3. my c++ learning is reaching a critical mass
  4. —- unsorted lower priorities —-
  5. income to keep me feeling secure and self-respecting. I got this from the offers!
  6. flexibility to work from Singapore. Can spend more time with wife, parents and kids.
  7. location for upcoming home-purchase
  8. unlock new markets — west coast, c++, data science ..
  9. commute?
  10. chance to impress manager
  11. leisure time to exercise, improve c++, call home, learn driving etc

My ideal (yet realistic) 1st project:

  • slightly below (like 80%) my capacity. Chance to impress manager due to my specialty knowledge. “These managers could make things happen”.
  • has spare capacity to check out the potential homes
  • salary? LG2 like $65/hr
  • c++ or java
  • possibly west coast but the high rate is usually for FTE.

Alternatively, a temp contract to try c++ again, but only after I clear some high-end java interviews to build my confidence in earning capacity.

  • low salary like 120k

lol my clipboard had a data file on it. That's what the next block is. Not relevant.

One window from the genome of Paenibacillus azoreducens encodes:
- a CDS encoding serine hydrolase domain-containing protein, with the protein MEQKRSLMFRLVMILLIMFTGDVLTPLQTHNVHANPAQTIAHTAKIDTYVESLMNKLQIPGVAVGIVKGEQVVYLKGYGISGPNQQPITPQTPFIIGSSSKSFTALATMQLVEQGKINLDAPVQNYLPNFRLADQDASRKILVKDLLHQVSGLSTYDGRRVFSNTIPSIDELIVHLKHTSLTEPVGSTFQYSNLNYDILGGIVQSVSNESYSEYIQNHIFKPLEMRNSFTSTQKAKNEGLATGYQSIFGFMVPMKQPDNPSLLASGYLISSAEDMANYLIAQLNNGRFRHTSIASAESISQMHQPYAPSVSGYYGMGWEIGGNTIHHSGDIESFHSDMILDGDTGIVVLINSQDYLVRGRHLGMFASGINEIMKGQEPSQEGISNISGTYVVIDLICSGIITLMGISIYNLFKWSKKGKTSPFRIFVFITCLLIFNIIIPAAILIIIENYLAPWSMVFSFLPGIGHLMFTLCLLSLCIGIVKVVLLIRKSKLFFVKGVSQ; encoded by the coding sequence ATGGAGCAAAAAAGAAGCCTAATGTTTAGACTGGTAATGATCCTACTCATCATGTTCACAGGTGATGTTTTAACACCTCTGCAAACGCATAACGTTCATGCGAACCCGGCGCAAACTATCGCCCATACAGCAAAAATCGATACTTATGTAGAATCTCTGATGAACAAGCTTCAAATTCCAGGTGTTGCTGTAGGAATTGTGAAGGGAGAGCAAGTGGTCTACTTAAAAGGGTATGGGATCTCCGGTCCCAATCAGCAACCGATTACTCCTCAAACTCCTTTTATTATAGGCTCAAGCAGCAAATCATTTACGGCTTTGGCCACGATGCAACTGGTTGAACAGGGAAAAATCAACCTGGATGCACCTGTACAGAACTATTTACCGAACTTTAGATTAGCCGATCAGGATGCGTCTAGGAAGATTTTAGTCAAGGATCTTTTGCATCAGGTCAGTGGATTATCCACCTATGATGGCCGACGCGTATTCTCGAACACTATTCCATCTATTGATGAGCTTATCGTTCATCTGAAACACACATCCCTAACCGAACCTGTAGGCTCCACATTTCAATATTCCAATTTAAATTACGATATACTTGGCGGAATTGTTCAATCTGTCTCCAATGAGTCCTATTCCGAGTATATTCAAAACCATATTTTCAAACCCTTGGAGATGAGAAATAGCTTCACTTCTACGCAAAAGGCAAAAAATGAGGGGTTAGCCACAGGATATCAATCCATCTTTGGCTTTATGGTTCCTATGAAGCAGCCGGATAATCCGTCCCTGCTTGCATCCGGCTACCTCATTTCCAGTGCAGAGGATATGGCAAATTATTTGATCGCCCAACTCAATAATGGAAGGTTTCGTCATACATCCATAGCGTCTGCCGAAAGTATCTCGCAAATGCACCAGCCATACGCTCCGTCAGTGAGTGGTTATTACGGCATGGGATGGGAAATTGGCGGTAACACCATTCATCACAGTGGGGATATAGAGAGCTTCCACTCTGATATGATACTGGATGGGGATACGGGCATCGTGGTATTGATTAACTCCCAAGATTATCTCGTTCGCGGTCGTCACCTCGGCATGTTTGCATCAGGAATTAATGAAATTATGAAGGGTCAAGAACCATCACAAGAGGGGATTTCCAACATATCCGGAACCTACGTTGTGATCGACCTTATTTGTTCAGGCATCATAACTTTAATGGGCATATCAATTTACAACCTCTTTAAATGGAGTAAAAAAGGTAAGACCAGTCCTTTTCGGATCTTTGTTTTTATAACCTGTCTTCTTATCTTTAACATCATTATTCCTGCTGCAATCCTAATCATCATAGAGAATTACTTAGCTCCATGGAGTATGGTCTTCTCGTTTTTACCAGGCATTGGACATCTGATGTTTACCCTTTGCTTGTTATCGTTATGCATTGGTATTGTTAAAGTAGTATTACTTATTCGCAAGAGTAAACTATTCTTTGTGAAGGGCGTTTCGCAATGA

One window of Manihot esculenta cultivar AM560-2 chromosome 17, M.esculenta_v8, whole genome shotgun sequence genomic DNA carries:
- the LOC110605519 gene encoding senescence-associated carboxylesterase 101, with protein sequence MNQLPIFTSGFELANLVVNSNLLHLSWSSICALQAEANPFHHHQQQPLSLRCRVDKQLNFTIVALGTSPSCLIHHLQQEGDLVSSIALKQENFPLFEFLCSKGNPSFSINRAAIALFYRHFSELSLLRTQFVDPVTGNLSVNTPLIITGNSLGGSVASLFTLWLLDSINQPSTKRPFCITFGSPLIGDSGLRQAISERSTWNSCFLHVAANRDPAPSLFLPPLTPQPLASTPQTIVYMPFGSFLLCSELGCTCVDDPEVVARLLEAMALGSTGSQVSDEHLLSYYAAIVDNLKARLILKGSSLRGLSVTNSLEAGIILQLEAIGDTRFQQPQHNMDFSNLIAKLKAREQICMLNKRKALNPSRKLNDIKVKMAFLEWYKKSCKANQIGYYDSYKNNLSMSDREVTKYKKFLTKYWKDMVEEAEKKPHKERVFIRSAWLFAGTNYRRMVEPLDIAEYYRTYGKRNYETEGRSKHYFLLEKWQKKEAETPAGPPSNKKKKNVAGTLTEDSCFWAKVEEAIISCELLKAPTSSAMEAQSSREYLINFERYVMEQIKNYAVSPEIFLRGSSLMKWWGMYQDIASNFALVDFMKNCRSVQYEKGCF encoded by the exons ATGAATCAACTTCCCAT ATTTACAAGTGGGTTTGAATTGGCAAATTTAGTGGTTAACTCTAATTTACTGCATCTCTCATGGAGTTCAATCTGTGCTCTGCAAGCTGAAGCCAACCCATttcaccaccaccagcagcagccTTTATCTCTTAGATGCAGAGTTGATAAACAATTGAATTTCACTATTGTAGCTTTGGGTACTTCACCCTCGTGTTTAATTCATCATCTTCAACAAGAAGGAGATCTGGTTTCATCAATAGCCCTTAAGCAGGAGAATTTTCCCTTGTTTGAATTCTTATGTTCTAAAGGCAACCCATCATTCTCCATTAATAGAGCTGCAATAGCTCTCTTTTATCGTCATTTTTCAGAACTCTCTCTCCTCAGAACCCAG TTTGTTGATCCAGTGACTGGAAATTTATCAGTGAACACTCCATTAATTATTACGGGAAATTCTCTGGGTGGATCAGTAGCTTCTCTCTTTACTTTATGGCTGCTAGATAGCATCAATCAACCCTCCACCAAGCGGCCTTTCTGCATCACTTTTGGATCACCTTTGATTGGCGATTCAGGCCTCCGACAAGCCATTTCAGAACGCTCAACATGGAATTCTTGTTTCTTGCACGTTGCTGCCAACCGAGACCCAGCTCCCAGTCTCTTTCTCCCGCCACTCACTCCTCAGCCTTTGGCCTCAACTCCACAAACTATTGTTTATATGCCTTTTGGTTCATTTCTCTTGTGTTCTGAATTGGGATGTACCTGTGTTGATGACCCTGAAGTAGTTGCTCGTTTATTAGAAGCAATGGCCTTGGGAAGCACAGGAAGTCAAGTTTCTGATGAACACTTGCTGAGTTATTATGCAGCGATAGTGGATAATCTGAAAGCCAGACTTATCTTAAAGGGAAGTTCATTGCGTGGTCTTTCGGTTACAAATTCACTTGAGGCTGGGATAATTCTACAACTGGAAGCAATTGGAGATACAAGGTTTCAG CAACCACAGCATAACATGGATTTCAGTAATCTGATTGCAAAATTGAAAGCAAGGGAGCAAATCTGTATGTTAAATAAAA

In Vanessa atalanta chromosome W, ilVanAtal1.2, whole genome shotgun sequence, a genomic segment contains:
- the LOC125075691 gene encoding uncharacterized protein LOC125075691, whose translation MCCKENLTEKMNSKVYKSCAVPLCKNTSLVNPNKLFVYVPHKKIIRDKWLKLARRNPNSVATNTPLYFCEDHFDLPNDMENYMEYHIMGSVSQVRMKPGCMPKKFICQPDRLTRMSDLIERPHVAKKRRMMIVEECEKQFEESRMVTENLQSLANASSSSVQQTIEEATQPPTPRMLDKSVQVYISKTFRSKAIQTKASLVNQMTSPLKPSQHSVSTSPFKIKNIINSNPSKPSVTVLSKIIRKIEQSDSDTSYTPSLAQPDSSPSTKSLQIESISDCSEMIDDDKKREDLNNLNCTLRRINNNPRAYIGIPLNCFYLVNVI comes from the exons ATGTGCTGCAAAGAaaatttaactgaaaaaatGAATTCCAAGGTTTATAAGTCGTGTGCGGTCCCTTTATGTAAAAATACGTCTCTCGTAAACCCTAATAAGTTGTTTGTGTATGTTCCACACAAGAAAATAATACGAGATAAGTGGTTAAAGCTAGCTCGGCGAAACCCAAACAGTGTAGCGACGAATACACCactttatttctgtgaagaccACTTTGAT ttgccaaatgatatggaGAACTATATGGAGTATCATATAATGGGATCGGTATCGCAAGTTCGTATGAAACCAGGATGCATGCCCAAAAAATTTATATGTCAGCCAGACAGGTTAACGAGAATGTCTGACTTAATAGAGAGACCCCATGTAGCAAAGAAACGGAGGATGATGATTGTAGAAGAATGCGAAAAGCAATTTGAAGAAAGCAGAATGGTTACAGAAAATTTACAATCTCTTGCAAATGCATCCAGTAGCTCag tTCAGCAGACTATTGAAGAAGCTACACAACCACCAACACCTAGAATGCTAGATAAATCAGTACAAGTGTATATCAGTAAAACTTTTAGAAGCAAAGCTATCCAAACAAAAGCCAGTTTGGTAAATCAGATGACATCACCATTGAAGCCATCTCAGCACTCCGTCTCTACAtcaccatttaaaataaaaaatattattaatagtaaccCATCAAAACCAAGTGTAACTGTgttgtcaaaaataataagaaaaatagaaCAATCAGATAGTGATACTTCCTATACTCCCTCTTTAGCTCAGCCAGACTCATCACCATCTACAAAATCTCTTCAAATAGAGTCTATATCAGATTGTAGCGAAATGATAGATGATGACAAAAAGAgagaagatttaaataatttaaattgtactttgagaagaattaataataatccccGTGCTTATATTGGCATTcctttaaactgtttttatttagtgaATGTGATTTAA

• hands-on c++ (not C) on a large codebase to build mileage
  • NY or west coast or anywhere else

describing “latest” project

Avoid naive honesty, which often backfires. Such honesty doesn’t serve any purpose. We are professionals, expected to communicate truthfully but also stay relevant. The major challenge or a key component I created may be irrelevant to the interviewer or impossible to describe over phone.

Q: which component did you *design* ?

%%A: wait/notify framework to associate order requests sent out with response received. See the SCB concurrency design question

Q: major contribution?

%%A: Preferences framework
%%A: wait/notify framework

Q: major challenges?

%%A: I will describe the cancelled trade blotter
%%A: wait/notify framework

Q: what does the system do, in layman’s term